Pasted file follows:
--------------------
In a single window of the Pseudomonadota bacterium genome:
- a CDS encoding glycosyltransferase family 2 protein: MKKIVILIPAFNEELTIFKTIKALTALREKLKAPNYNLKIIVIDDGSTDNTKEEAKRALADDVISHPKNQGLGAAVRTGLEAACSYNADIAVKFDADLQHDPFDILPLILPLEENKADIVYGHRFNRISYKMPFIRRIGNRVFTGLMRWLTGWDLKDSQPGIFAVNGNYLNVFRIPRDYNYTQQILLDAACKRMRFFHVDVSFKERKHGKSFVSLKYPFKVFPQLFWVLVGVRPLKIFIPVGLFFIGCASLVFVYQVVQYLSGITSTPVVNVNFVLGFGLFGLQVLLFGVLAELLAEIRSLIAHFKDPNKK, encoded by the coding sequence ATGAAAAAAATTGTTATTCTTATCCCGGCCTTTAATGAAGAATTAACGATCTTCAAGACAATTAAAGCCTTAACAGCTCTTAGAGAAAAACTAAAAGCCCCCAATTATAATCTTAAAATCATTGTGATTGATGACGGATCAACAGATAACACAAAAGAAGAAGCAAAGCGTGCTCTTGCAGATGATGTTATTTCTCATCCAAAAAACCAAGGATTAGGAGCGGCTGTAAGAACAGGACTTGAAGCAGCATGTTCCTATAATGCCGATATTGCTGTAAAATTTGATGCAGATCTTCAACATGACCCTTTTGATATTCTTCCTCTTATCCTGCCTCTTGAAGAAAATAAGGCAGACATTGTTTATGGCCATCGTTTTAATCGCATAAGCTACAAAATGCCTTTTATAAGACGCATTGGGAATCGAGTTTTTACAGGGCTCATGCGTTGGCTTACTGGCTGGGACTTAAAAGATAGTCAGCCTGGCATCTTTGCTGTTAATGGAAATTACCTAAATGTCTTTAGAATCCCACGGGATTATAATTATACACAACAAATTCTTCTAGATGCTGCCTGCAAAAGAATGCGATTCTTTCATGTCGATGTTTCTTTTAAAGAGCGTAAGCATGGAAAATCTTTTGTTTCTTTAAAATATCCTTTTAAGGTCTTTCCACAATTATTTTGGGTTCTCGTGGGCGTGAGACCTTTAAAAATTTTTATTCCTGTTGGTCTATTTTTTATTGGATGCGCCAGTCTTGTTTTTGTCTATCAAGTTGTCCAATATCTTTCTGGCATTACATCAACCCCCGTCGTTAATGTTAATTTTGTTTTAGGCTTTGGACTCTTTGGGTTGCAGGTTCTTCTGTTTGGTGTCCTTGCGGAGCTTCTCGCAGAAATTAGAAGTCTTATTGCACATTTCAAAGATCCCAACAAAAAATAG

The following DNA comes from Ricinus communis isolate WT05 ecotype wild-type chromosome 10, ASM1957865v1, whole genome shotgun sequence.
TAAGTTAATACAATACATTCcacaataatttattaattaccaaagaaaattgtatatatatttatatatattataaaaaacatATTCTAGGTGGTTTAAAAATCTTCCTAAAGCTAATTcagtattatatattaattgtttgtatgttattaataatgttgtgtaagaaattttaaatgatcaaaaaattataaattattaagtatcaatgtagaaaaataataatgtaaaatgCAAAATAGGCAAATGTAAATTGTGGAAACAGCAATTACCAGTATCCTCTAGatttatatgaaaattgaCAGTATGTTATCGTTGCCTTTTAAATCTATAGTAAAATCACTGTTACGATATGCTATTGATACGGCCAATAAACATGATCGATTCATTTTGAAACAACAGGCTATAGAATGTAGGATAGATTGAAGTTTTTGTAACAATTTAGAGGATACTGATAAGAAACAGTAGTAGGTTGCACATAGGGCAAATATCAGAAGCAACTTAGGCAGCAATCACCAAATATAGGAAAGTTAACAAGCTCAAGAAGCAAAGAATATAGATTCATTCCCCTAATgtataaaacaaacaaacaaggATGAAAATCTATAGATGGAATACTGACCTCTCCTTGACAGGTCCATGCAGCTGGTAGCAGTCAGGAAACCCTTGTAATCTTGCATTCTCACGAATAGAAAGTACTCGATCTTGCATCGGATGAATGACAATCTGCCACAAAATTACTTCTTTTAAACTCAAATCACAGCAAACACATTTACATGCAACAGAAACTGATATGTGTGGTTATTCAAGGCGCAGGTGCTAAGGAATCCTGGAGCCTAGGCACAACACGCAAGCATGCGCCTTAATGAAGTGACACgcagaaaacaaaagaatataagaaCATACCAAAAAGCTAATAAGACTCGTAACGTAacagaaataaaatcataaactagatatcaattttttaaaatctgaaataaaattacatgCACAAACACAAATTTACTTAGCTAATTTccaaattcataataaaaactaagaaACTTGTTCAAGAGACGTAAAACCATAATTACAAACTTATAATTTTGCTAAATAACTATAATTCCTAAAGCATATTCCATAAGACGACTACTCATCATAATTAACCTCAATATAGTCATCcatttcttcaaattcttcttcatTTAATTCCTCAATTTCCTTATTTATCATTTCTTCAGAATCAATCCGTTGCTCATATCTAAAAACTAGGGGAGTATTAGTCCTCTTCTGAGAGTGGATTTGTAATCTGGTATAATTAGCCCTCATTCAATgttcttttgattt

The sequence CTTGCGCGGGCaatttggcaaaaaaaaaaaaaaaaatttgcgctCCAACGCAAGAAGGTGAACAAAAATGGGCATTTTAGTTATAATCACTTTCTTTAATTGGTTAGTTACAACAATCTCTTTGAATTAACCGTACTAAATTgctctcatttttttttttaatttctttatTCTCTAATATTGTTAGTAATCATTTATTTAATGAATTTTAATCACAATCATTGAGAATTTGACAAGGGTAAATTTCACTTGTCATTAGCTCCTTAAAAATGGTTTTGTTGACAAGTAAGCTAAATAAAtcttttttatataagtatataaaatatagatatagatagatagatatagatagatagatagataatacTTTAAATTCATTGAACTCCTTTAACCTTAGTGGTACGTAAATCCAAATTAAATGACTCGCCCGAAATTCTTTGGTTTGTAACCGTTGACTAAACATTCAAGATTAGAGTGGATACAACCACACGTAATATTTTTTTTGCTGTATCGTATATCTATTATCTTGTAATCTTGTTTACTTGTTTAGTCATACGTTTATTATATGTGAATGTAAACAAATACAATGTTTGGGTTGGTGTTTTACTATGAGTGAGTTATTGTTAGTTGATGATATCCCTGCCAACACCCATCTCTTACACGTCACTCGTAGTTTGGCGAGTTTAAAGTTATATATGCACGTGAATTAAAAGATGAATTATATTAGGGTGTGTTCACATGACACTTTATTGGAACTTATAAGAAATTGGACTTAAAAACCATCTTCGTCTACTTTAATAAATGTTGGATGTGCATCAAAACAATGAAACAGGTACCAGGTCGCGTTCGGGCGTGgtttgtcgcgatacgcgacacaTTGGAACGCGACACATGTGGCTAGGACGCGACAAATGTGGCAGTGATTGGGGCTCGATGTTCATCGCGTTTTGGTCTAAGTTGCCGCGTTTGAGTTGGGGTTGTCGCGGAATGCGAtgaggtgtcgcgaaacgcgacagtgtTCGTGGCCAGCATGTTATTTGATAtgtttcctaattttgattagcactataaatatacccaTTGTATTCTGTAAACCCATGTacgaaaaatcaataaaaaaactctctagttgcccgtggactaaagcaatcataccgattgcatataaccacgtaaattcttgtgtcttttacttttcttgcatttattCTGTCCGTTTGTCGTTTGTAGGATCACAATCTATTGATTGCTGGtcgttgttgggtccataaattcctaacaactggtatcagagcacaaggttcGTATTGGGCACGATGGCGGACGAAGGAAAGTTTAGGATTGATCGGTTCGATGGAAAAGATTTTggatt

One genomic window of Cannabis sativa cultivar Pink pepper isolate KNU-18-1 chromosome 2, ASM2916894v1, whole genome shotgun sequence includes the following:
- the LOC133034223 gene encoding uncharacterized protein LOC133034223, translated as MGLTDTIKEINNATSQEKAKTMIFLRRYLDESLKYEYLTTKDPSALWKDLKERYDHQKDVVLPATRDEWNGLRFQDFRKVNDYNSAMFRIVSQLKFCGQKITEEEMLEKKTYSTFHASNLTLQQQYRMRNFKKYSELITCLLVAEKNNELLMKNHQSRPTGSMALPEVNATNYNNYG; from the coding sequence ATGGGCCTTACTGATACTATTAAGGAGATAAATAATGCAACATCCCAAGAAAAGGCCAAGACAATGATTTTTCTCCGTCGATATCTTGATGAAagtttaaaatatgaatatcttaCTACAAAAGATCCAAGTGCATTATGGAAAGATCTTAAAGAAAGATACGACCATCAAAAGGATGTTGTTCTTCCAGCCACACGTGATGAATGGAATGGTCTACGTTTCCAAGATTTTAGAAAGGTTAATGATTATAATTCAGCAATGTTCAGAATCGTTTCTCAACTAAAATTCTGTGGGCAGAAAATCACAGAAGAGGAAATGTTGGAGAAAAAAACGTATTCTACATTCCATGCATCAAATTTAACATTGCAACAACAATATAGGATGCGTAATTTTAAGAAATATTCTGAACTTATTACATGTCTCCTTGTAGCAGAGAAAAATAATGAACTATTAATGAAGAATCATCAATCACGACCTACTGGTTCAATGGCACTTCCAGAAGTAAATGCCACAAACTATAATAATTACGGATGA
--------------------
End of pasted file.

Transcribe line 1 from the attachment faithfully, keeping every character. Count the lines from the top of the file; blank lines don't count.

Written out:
In a single window of the Pseudomonadota bacterium genome: